How to Protect Your Identity and Other Assets

Use these tips to help prevent identity theft and keep your assets safe.

Published: May 5, 2023

 

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What We'll Cover

  • The risks of identity theft
  • Best practices to prevent identity theft
  • How to identify an online scam
  • Resources for fraud victims

In today’s digitally connected world, the risk of identity theft is hard to avoid. Every day, people fall victim to identity theft, and the consequences can be devastating. But there are ways you can minimize identity theft risks and stay ahead of scammers and thieves who want your personal information.

Know the Risks

According to the Pew Research Center, nearly 30% of Americans were impacted by at least one of three kinds of major identity theft within the previous 12 months of being surveyed. The most common was fraudulent charges on their credit or debit card (21%), while 8% had someone take over their social media or email without their permission, and 6% had someone try to open a credit card or get a loan in their name.

Unfortunately, when scammers assume your identity, you may be liable for their debts and charges.

 

Use Credit Card Protections

Use credit cards to limit your cash liability. Most credit card companies have zero-liability fraud protection policies, and federal law limits cardholder liability to $50, no matter how much was charged. To benefit from this fraud protection, you need to report changes within 30 days.

Make it a habit to regularly review transactions on your statements and immediately report any unauthorized purchases or transactions. It can be a hassle to deal with these issues, even if you aren’t on the hook for charges. Better to minimize the risk with a few best practices to prevent identity theft.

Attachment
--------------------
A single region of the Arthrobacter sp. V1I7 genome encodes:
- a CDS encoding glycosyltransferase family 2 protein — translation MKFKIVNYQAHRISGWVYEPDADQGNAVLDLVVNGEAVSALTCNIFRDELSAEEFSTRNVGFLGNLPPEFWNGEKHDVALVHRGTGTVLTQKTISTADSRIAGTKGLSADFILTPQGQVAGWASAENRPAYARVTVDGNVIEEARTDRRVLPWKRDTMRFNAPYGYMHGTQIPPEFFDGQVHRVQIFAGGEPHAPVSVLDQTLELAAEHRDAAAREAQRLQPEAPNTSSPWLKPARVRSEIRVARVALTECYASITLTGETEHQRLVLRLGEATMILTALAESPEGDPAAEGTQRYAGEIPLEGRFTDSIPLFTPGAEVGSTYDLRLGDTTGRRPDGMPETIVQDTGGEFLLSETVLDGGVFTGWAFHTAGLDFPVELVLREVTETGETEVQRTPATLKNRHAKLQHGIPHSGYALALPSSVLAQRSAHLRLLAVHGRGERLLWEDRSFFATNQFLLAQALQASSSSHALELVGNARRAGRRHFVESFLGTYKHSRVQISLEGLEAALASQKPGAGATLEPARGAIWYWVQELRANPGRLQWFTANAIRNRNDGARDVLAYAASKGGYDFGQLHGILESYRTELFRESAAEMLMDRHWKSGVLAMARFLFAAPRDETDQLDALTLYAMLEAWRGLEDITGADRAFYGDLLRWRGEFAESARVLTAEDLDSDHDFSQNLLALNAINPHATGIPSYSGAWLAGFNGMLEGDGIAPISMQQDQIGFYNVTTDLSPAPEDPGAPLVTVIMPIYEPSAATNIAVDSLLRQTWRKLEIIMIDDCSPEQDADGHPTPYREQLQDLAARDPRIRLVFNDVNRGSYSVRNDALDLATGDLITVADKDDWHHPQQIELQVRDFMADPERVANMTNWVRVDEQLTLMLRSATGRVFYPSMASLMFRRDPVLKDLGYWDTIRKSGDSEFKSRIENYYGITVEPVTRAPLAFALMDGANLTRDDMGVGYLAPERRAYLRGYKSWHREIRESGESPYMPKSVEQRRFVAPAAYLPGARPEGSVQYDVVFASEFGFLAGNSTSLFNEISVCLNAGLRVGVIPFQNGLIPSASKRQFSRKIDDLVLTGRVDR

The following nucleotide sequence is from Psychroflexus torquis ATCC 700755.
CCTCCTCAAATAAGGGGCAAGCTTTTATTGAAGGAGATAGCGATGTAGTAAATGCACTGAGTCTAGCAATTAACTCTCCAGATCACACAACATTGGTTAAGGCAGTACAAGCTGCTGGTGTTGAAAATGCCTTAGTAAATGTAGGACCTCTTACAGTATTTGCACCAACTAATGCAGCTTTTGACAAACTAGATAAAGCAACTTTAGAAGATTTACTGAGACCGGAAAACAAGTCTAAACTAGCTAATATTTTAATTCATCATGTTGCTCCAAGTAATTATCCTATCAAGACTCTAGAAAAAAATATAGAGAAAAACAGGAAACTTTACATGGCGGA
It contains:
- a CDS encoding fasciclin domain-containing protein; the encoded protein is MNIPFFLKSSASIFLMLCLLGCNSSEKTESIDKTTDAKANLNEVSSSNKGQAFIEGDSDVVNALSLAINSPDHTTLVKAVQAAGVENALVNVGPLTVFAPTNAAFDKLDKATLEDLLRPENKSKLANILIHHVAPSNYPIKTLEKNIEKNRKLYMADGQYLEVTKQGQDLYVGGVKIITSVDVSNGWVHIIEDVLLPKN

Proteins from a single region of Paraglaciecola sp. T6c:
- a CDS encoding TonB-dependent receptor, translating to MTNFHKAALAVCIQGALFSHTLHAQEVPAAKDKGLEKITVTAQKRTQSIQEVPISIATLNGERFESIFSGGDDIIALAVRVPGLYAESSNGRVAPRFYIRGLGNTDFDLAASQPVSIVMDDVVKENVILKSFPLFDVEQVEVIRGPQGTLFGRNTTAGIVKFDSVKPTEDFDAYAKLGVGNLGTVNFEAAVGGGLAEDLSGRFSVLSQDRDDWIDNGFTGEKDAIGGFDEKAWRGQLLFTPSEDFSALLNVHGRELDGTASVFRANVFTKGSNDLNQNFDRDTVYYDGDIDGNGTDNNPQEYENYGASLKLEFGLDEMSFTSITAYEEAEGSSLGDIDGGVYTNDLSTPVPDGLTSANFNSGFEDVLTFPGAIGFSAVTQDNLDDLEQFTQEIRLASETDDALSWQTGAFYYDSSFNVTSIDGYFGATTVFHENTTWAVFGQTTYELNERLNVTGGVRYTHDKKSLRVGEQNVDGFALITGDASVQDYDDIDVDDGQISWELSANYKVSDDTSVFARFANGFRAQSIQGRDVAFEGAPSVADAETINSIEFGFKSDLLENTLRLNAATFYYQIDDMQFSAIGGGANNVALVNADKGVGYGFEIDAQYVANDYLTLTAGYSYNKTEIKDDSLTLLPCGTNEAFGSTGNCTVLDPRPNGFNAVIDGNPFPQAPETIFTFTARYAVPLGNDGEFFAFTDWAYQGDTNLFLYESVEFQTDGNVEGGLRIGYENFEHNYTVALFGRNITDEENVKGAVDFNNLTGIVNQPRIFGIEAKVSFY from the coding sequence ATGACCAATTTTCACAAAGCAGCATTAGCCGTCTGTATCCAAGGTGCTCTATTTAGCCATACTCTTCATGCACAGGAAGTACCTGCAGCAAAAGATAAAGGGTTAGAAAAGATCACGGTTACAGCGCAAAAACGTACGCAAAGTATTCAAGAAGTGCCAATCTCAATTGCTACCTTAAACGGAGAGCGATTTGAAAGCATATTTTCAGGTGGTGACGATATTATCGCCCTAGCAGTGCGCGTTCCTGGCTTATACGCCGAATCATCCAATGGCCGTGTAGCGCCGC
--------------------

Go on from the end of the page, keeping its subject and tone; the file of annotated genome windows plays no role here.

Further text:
Best Practices to Prevent Identity Theft

  • Be cautious about giving anyone, including friends and family, your key numbers and other financial information. Even if you can trust them with this info, they may be less careful with it than you.
  • Choose unique PINs. Avoid using your Social Security number, birthdate, or variations that are easy to guess.
  • Don’t keep your PIN written down in your wallet.
  • Keep a list of your relevant account numbers in a secure place. Include details on how to cancel or suspend cards if you lose them or suspect fraudulent activity.
  • Tear up or shred receipts and bills before you throw them away.
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Look for Security Signs

Before you purchase anything online, check for important security safeguards. Reputable companies use an SSL certificate to verify the website’s identity and provide an encrypted connection.

Checking for an SSL certificate is simple—look for a lock symbol to the left of the company name and "https" in the URL.

https in the URL - Chrome

Google Chrome

https in the URL - Firefox

Firefox

https in the URL - Edge

Microsoft Edge

Watch Your Links